Jan. 11 - The rand and South African government bonds weakened on Friday after ratings agency Fitch cut the country's credit rating. It said the downgrade was due to weak growth and worker unrest. Joanna Partridge reports.
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South African miners held wildcat strikes for four months last year, which left 50 people dead.
The walkouts are still having an effect on the country's economy.
Fitch cut South Africa's credit rating by one notch, blaming weak growth, uncertainty about policy and worker unrest.
The ratings agency followed similar moves by Moody's and Standard and Poor's late last year.
The rand and government bonds weakened after the downgrade.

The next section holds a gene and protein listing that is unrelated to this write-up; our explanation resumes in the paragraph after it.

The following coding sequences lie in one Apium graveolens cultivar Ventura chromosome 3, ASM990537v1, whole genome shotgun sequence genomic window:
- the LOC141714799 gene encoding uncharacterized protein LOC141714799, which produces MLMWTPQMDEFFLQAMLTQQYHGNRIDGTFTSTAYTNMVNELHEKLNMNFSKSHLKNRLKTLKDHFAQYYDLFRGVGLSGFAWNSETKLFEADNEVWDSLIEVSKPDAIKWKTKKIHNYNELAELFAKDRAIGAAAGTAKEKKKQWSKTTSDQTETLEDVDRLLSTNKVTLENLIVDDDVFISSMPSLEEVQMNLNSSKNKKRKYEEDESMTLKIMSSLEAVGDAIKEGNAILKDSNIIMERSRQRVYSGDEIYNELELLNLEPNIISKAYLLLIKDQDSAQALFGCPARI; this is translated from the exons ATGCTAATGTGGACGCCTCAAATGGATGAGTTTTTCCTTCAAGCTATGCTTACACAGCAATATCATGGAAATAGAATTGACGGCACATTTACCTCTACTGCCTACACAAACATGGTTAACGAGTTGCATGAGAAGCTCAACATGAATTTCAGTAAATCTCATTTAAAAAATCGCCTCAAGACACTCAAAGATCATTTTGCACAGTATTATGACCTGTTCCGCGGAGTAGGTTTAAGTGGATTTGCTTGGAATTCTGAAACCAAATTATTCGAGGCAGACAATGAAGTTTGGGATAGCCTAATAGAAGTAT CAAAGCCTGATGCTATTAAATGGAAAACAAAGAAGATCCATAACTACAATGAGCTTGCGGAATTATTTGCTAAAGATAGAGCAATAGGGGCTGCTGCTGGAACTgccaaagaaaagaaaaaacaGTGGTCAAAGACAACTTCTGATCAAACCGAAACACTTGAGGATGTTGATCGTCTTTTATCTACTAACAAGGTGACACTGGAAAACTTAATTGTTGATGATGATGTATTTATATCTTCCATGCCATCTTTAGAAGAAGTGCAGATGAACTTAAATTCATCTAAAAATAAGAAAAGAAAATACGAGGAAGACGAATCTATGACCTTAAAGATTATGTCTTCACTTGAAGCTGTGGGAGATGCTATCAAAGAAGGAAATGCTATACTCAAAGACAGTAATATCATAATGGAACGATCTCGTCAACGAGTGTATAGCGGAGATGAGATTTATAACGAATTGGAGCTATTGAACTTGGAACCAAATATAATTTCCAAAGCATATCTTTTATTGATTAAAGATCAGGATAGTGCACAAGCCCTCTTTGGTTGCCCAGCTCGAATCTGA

Analyst Mohammed Nalla says it's the latest bad news for investors.
SOUNDBITE: Mohammed Nalla, Analyst, saying (English):
"It's likely we're going to start seeing selling of South African bonds and outflow which could have a catastrophic impact on the South African economy. We're not there yet, we're not scaremongering, but if we see further downgrades from where we are today, moving us yet another notch lower, we start to look increasingly vunerable."
The government said the miners' strikes had cost Africa's largest economy over $1 billion.
Economists warn worker unrest and social tensions may put pressure on the government to increase social spending, which would knock economic growth further.
And that could mean there are more downgrades to come.
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